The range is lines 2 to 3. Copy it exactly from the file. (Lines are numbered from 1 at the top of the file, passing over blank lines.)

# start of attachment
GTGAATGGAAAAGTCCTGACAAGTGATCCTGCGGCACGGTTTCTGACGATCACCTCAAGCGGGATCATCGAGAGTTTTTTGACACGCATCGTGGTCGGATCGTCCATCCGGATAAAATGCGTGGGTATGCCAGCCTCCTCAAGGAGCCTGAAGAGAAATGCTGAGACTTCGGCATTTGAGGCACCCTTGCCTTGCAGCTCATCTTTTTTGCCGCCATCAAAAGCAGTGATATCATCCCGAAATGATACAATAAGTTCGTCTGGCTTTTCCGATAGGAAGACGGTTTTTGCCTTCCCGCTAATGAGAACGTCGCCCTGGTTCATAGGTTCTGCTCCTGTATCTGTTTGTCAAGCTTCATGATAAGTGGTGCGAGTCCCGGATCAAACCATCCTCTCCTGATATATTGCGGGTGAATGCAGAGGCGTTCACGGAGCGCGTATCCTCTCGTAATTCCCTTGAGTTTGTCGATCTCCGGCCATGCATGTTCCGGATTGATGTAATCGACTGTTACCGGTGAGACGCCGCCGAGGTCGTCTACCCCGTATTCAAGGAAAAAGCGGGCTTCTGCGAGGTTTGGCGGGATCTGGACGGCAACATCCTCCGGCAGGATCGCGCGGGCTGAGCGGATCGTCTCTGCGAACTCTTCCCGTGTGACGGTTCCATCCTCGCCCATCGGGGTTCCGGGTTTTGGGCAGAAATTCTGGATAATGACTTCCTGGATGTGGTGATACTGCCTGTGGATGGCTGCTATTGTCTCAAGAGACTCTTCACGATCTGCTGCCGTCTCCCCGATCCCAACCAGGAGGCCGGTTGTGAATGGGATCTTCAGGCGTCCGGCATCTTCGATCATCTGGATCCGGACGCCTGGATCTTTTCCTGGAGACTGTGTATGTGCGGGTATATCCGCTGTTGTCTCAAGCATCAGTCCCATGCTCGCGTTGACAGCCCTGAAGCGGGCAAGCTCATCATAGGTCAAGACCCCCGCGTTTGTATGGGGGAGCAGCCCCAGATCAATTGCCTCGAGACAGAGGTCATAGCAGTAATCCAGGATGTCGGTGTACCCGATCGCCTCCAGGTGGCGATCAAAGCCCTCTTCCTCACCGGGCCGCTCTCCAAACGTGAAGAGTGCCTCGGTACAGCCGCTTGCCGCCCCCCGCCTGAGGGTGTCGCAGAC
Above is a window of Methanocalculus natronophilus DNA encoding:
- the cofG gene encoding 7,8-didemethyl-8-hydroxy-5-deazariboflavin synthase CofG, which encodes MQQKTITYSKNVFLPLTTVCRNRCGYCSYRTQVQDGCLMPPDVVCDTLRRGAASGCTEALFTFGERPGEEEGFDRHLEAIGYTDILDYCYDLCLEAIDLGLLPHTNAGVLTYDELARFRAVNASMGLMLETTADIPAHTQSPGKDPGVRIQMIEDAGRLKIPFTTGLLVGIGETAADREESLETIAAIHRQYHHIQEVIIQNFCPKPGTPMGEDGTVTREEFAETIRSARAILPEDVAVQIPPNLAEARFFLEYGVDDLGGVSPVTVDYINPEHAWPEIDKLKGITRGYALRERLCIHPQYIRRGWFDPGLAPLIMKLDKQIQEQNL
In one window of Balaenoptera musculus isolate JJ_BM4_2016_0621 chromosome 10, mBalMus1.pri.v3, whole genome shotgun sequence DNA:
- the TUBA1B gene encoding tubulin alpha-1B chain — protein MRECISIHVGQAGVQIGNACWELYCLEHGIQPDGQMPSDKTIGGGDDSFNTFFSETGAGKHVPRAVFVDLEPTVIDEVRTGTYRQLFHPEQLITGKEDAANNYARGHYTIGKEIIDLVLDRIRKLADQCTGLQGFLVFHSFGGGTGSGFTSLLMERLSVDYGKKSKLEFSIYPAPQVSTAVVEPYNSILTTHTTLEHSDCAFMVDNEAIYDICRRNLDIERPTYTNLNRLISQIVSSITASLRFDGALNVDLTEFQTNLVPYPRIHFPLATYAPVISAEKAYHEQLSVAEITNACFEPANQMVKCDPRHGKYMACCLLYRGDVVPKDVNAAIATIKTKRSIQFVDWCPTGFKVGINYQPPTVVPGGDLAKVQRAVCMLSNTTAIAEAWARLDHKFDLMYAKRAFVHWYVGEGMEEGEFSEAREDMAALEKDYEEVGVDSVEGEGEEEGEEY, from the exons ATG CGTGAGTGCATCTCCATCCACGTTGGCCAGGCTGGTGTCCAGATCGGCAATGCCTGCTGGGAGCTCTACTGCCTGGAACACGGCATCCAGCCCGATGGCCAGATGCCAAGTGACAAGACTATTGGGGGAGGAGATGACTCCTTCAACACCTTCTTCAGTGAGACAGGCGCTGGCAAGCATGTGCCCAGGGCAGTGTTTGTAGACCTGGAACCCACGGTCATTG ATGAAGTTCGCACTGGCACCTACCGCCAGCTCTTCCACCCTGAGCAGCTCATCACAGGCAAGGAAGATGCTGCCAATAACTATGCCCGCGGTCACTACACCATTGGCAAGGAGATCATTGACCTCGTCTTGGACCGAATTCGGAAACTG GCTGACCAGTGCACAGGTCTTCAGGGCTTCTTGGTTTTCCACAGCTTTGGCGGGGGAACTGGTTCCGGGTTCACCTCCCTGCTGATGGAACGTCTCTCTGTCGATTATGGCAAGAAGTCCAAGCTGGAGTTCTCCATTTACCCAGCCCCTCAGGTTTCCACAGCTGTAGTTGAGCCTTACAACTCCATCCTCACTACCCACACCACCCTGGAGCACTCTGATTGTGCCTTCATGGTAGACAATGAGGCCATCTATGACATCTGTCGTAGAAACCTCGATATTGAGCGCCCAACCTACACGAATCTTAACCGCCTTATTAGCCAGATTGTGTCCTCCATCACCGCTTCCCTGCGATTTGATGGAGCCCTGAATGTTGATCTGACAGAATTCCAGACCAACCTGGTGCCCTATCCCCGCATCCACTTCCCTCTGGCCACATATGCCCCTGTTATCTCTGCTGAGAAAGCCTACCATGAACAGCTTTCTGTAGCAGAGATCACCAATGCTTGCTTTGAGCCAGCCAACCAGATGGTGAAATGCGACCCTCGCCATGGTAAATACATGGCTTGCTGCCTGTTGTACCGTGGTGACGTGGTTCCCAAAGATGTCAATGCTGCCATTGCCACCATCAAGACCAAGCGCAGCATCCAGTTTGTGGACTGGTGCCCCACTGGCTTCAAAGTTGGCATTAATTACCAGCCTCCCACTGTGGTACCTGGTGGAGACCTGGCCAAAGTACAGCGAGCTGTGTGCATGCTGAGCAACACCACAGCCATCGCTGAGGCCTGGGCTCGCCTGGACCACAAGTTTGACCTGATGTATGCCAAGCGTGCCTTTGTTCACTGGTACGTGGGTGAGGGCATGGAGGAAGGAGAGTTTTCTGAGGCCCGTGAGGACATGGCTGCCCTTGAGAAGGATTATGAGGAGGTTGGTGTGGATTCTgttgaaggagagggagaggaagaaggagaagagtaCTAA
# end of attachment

Above is a window of Methanocalculus natronophilus DNA encoding:
- the cofG gene encoding 7,8-didemethyl-8-hydroxy-5-deazariboflavin synthase CofG, which encodes MQQKTITYSKNVFLPLTTVCRNRCGYCSYRTQVQDGCLMPPDVVCDTLRRGAASGCTEALFTFGERPGEEEGFDRHLEAIGYTDILDYCYDLCLEAIDLGLLPHTNAGVLTYDELARFRAVNASMGLMLETTADIPAHTQSPGKDPGVRIQMIEDAGRLKIPFTTGLLVGIGETAADREESLETIAAIHRQYHHIQEVIIQNFCPKPGTPMGEDGTVTREEFAETIRSARAILPEDVAVQIPPNLAEARFFLEYGVDDLGGVSPVTVDYINPEHAWPEIDKLKGITRGYALRERLCIHPQYIRRGWFDPGLAPLIMKLDKQIQEQNL